From Although Of Course You End Up Becoming Yourself, David Lipsky's book-long interview with David Foster Wallace (a thirty-first birthday present):
…you said you saw yourself as "A combination of being incredibly shy, and being an egomaniac, too"?
I think I said "exhibitionist, also."
But exhibitionist too? Yeah.
Well, I think being shy basically means being self-absorbed to the extent that it makes it difficult to be around other people. For instance, if I'm hanging out with you, I can't even tell whether I like you or not, because I'm too worried about whether you like me. It's stressful and unpleasant or whatever. And I have elements of that shyness in me.
And yet at the same time, I mean it's sort of like the agoraphobic kleptomaniacs. At the same time, I think that most people — and stop me if you disagree, because I'm talking to somebody who's in the trade — somebody who's writing, has part of their motivation to sort of I think impress themselves and their consciousness on others. There's an unbelievable arrogance about even trying to write something — much less, you know, expecting that someone else will pay money to read it. So that you end up with this, uh… I think exhibitionists who aren't shy end up being performers. End up plying their trade in the direct presence of other people … And exhibitionists who are shy find various other ways to do it …
But there's also, the shyness feeds into some of the stuff that you need as a fiction writer. Like: Part of the shyness for me is, it's very easy for me to play this game of, What do you want? What will the effect of this be on you? You know? It's this kind of mental chess. Which in personal intercourse? Makes things very difficult. But in writing, when I think a lot of what you're doing — there are very few innocent sentences in writing. You've gotta know not just how it looks and sounds to you. But you've gotta be able plausibly to project what an alien consciousness will make of it. So that there's a kind of split consciousness that I think makes it difficult to deal with people in the real world. For a writer. But that actually comes in handy.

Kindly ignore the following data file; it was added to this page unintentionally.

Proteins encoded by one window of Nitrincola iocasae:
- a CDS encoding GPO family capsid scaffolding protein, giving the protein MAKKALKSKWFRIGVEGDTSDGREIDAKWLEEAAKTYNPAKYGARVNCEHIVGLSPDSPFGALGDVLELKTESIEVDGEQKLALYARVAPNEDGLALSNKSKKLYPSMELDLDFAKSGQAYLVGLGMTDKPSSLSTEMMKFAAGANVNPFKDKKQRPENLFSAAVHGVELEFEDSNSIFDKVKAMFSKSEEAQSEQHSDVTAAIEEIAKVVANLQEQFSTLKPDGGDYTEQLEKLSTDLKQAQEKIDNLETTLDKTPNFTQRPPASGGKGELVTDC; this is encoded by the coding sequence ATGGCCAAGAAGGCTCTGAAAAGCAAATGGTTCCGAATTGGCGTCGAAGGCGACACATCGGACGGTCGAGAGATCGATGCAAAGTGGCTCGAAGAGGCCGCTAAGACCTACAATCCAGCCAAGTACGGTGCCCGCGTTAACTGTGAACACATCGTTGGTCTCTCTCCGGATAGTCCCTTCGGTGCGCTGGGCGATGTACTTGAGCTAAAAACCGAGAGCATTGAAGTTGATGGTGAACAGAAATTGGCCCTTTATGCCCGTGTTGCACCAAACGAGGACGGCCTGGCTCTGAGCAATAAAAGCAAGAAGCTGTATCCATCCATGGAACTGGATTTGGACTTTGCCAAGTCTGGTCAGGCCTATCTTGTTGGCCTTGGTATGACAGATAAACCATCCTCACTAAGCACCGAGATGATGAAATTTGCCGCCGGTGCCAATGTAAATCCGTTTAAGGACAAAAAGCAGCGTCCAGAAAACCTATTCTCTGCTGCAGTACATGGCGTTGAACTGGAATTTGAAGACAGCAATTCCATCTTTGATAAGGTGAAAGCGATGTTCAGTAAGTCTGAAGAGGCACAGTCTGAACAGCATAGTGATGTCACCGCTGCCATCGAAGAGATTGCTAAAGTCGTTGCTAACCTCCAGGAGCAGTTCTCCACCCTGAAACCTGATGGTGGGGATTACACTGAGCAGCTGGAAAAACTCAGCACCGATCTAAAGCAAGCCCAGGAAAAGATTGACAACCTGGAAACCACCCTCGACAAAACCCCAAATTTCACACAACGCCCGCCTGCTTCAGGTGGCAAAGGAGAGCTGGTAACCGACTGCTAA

And one of the reasons why I think when I'm really working hard, that I'm not around people much, isn't that I don't have time. It's just that, it's more like a machine you turn on and off. And I, the idea of sitting here and being completely wrapped up in what piece will result, what your impression of me is, how I can manage that, would be so exhausting that I just don't want to do it. That's what's kind of weird — is this process of being interviewed kicks that machine. Except, now I don't have control over it, right? Now I've gotta manage it, and trust that you, that you — when writing the piece — that you are concerned about how it's gonna come off to the people who are then gonna manage it as well. So the three are actually kind of interestingly — there's writing, there's innocent interaction with other people, and then there's this interviewing stuff.
What I would love to do is a profile of one of you guys who's doin' a profile of me. It would be way too pomo and cute, to do. But it would be very interesting. It would be the way for me to get some of the control back. Because if you wanted — within the parameters of, you can't tell outright lies that I'll then deny to the fact checker. But if you wanted, I mean, you're gonna be able to shape this essentially how you want. And that to me is extremely disturbing. Because I want to be able to try and shape and manage the impression of me that's coming across. And it might be why writers are such shitty interviews. (16-18)
"Life, for them, and their circle of friends, was often a whirlwind.
"There was a whole crowd of them, they made a fine bunch. They knew each other well; taking a lot from each other, they had common habits, common tastes and shared memories. They had their own vocabulary, their own marks, their special ideas. Too sophisticated to be perfectly similar to each other, but probably not sophisticated enough to avoid imitating each other more or less consciously, they spent a large part of their lives swapping things. They felt irritated by that often enough; but even more often they found it amusing."
— Georges Perec, Things: A Story of the Sixties, trans. David Bellos, 44
"One runs little to no danger in speaking of the weather, or writing about the weather, or in repeating what others may have said on that subject. It is safe to conclude that people discussing the weather may be doing so in order to avoid a more controversial subject, one that might irritate, annoy, or even anger someone, anyone, within earshot. He was past avoiding risks."